East Africa

Ugandan Parliament passes EACOP law


Summary

  • The bill will facilitate the implementation of the East African Crude Oil Pipeline project in Uganda, domesticating an existing treaty between Uganda and Tanzania before the EACOP Company can embark on the pipeline construction.
  • In August this year, the Tanzania parliament passed the same law.
  • Uganda’s (UNOC) total financing requirement to EACOP is US$ 293 million and government has already advanced US$130 million for first cash call obligation.
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By JONATHAN KAMOGA


Parliament in Uganda on Thursday passed the East African Crude Oil Pipeline (EACOP, Special provisions) bill into act of Parliament, now awaiting President Yoweri Museveni’s signature further bringing the country closer to its dream of achieving first oil by 2025.

The bill will facilitate the implementation of the East African Crude Oil Pipeline project in Uganda, domesticating an existing treaty between Uganda and Tanzania before the EACOP Company can embark on the pipeline construction.

In August this year, the Tanzania parliament passed the same law.

The 1,443km long pipeline running from Hoima in western Uganda to Tanga Port in Tanzania is a key infrastructure project for Uganda’s realisation of first oil and has four Joint Venture Partners, including Total Energies (62%), Uganda (15%), Tanzania (15%), and China’s CNOOC (8%).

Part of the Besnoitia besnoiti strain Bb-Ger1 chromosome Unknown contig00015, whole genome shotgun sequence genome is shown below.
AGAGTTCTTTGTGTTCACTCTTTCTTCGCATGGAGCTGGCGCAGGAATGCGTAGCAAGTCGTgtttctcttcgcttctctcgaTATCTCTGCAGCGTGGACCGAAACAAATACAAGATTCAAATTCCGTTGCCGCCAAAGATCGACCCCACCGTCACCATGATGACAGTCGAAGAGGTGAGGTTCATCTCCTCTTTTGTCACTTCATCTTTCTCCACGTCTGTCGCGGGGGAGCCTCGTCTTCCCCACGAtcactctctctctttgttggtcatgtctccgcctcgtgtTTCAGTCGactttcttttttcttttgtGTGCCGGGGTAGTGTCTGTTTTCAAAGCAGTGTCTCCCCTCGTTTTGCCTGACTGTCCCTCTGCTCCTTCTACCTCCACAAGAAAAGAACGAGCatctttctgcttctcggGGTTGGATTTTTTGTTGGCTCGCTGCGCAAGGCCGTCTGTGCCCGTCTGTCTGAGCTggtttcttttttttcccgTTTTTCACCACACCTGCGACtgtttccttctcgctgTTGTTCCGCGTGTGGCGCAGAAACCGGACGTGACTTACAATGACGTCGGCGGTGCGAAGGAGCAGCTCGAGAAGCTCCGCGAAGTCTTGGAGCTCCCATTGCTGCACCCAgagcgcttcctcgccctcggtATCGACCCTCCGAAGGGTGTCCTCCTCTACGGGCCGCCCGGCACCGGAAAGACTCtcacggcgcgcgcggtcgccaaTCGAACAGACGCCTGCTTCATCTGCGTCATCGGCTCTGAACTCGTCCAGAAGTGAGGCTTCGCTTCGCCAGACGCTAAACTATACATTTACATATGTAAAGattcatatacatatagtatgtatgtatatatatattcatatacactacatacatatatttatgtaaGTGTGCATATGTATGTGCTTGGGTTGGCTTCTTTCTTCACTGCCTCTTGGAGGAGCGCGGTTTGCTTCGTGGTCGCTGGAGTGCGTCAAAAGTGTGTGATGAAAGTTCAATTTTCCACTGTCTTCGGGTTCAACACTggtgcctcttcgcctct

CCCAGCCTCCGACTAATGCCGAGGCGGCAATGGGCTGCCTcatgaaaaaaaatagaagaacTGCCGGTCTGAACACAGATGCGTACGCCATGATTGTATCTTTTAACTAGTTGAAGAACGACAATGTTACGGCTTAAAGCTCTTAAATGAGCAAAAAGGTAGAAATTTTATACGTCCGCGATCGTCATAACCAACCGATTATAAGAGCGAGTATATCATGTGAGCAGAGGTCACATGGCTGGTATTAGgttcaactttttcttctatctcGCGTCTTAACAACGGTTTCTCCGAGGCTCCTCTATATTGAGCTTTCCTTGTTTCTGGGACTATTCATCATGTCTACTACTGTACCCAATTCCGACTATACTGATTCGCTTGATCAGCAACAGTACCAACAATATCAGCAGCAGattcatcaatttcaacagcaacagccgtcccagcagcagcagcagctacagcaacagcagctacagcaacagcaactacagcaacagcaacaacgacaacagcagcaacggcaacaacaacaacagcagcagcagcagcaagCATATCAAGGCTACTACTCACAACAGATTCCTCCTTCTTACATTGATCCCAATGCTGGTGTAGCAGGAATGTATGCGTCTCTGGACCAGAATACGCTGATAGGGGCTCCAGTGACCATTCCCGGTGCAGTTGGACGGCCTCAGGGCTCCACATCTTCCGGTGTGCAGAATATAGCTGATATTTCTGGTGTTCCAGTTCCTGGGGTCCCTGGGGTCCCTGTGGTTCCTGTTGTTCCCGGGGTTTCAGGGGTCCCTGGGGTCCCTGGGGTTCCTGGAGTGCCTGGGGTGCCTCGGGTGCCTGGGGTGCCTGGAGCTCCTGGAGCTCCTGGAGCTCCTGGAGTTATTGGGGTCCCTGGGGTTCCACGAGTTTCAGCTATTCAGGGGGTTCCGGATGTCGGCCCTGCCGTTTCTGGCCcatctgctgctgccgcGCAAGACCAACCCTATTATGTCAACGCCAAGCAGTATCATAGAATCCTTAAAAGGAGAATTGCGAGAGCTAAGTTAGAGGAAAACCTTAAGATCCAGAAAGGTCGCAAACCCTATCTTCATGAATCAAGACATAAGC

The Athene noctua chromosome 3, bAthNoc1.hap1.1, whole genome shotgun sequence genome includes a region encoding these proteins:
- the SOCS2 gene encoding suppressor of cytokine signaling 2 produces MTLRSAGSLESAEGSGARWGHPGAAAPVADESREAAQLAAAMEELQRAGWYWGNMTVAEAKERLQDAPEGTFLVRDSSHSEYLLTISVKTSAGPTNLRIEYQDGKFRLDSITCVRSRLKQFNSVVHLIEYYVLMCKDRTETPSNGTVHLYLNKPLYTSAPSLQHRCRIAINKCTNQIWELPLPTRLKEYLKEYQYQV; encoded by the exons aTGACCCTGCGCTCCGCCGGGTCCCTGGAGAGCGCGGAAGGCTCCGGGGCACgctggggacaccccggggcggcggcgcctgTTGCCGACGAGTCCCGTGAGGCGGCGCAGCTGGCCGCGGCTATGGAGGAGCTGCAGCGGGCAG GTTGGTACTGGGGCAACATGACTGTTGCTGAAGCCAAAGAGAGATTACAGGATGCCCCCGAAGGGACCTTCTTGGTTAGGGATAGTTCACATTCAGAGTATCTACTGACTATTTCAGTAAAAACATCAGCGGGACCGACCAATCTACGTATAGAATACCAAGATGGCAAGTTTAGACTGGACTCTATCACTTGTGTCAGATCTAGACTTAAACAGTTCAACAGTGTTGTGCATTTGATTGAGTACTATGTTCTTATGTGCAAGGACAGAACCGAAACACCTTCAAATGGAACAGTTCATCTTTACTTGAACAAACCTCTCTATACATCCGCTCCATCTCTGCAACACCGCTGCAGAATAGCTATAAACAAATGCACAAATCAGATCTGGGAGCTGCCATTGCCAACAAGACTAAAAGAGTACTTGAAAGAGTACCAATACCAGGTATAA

Uganda’s (UNOC) total financing requirement to EACOP is US$ 293 million and government has already advanced US$130 million for first cash call obligation.

The project is poised to cost about $3.5billion but still faces financing challenges after some European lenders who had expressed willingness to fund the project changed their mind.

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When and if Museveni assents to it, the bill will facilitate certain provisions of the lnter-governmental Agreement (lGA) signed between Uganda and Tanzania and the Host Government Agreement (HGA) signed between Uganda & the East African Crude Oil Pipeline Company.

It will also fully implement the obligations of Uganda under the two agreements, kick starting the commercialisation of Uganda’s oil and gas resources.

After the FID, the two oil companies Total and CNOOC will invest between $15 billion to $20 billion in the country’s oil sector for the next five years.

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